Wednesday, July 16, 2008

In the House that Ruth Built - MLB All-Stars



July and August are a busy time of the year for most musicians, so last night when I saw that the MLB All-Star game television coverage was scheduled to begin at 8 pm Eastern, I figured I'd tune in around 10:30 to catch the later innings and hopefully, an exciting finish. If you consider Michael Young's sacrifice fly in the bottom of the 15th inning exciting, you went to bed a happy baseball fan. For others, like myself, it was a merciful ending after watching the B stars leave runner after runner in scoring position for seven innings.

The American League is now 11-0-1 in the last 12 All-Star games, and with the win, they secure home field advantage in the World Series. After the infamous 6-6 tie in Milwaukee's 2002 All-Star game, Commissioner Bud Selig claimed there would never be another tie, but last night was dangerously close to the same ending as 2002. What would have been more embarrassing; another tie game or a position player pitching the 16th inning? AL Manager Terry Francona and NL Manager Clint Hurdle had eventual MVP, J.D. Drew, and the Mets David Wright preparing to pitch the 16th inning if the game went that long. How would a team feel losing game 7 of the World Series on the road, knowing they could have been at home if not for a bad pitch by a 3rd baseman in the All-Star game? Although, in the "House that Ruth Built", it would have been interesting to see the winning pitcher also have a two-run home run.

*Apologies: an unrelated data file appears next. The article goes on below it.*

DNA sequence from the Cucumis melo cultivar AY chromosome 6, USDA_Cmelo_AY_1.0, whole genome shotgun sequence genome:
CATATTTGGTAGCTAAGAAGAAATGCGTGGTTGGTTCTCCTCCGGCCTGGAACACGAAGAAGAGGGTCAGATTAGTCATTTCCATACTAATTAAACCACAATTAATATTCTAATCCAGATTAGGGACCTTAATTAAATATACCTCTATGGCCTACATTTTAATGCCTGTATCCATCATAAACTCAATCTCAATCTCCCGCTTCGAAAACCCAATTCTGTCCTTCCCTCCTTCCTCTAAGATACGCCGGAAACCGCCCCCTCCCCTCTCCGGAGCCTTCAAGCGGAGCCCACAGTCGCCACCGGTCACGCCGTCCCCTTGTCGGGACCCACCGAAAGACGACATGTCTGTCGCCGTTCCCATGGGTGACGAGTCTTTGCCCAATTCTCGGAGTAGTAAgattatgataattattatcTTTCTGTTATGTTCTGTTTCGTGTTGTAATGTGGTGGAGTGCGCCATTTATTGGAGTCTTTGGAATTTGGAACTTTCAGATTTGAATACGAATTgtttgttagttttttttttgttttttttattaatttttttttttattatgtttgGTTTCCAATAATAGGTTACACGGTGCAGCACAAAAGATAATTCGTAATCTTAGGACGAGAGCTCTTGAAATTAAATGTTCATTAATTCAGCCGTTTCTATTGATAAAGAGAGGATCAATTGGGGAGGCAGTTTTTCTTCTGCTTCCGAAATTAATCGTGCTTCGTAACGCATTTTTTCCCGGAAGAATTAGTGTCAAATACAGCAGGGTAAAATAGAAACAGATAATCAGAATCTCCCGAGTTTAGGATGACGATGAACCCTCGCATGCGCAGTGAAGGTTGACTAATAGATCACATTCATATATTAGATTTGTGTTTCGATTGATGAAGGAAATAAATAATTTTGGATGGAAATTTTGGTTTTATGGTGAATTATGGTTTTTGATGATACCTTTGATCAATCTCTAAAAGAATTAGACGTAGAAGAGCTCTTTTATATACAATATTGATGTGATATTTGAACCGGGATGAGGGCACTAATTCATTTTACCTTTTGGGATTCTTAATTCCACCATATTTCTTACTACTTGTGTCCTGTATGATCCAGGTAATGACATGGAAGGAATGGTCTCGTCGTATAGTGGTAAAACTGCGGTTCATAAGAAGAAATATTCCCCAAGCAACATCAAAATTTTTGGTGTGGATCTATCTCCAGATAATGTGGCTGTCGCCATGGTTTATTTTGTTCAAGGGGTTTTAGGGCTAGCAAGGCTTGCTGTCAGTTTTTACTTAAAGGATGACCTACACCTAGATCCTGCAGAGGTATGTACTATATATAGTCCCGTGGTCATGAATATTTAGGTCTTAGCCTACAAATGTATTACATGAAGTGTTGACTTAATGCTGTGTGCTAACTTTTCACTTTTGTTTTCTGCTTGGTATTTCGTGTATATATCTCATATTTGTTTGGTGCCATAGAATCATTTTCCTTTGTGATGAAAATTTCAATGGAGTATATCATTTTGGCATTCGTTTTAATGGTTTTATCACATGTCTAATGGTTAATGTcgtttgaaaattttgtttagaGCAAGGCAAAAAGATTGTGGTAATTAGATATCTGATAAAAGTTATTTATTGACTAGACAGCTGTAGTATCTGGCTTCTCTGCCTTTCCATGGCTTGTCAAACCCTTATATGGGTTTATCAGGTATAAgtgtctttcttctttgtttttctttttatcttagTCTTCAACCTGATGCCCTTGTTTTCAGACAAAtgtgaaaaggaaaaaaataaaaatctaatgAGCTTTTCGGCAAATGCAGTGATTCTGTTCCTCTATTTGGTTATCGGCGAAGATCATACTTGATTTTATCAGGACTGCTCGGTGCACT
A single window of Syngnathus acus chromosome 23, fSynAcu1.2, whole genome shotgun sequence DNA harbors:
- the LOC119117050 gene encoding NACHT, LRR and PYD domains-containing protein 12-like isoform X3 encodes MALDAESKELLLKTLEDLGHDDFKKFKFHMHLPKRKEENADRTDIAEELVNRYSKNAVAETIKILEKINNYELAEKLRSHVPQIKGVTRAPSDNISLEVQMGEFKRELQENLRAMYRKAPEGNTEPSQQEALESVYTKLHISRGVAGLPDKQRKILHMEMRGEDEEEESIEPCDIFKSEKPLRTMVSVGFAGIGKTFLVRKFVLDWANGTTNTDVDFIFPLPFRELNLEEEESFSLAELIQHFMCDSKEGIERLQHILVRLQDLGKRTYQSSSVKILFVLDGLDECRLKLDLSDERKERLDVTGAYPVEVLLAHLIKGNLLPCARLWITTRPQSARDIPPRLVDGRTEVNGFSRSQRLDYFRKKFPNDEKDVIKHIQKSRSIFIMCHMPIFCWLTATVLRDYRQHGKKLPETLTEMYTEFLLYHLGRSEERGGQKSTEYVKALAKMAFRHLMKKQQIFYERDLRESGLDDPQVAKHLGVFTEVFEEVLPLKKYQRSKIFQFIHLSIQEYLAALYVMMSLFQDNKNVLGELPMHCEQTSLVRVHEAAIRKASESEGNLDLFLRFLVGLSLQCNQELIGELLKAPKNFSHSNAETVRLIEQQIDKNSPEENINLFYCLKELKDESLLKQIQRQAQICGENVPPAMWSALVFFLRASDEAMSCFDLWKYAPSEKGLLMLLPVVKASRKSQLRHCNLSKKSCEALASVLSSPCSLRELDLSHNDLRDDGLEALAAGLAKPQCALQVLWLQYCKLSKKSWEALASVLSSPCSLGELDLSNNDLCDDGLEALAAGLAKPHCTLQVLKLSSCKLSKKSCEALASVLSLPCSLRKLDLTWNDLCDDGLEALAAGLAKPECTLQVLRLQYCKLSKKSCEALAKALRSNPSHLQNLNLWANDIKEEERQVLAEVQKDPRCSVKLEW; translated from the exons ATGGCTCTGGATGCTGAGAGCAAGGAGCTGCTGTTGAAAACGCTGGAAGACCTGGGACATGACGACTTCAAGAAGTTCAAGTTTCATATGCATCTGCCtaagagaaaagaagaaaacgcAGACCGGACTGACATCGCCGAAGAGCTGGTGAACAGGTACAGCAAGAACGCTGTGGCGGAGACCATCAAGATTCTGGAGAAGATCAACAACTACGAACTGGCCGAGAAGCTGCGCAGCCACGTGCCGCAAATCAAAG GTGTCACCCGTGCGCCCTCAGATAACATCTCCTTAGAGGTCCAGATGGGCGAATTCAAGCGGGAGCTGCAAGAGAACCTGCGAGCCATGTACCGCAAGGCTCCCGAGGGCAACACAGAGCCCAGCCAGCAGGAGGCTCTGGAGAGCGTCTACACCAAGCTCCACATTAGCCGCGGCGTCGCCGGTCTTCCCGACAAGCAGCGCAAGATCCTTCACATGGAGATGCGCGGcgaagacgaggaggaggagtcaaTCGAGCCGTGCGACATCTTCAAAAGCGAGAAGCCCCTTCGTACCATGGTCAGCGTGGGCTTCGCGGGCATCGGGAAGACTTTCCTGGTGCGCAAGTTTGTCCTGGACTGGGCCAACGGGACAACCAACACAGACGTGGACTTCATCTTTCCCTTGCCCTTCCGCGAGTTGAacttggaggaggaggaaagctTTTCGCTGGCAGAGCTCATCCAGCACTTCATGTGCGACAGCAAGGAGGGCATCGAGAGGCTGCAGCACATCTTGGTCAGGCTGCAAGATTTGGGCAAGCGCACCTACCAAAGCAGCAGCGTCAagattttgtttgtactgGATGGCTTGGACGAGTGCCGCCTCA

I'll give full credit where it is due; the MLB All-Star game is perhaps the closest thing to a real game among the big 4 sports. The NBA, NHL and NFL All-Star games are nothing like the real thing, defence is a four letter word during their mid-season showcases. But, if as Bud Selig says, "this time it counts", and the MLB All-Star game decides who has home field advantage for the World Series, it's time to change the way teams are selected and the way the game is managed.

In the days before 24 hour sports channels and Inter-League play, the rule that each team be represented in the All-Star game was appropriate. As a boy growing up near Montreal, it was always a thrill to see Expos stars like Gary Carter and Andre Dawson taking their place among the best of the National League in the mid-summer classic. The only time those of us living in a National League city saw the American League stars was in the World Series and the All-Star game. Now, with every team available at the click of a button on a remote control or computer, should a deserving player be left off the squad so one player from the Florida Marlins or Baltimore Orioles can represent their team? Fan balloting needs to play a lesser role in choosing the teams as well, a committee of General Managers should select the squad with fans choosing only 3 or 4 players for each team. Statistics should choose the starting line-up, not the Internet.

The Managers for each League also need to manage to win from the start, instead of trying to insert every player into the line-up. All the big names and big stars are gone by the third or fourth inning. What we are left with is a situation like last night; Dan Uggla of the Marlins, after hitting into a double play with the bases loaded to end the 12th, went on to commit 3 errors and strike out 3 times in 4 at-bats. Had there been another player available on the NL bench, you can be sure manager Clint Hurdle would have made a switch. It was uncomfortable watching the young 2nd baseman struggle, looking like he wanted to be anywhere but on the field. Hats off, and my vote for NL MVP went to Miguel Tejada of the Astros. Besides several defensive gems at short, he continually went over to Uggla after each error to calm him down and say, "don't worry about it".

So after 15 innings, the longest All-Star game, the fourth and last All-Star game to be held at historic Yankee Stadium finally ended on a sacrifice fly... The Ghosts of Yankee Legends had seen enough and it was time to call it a night.

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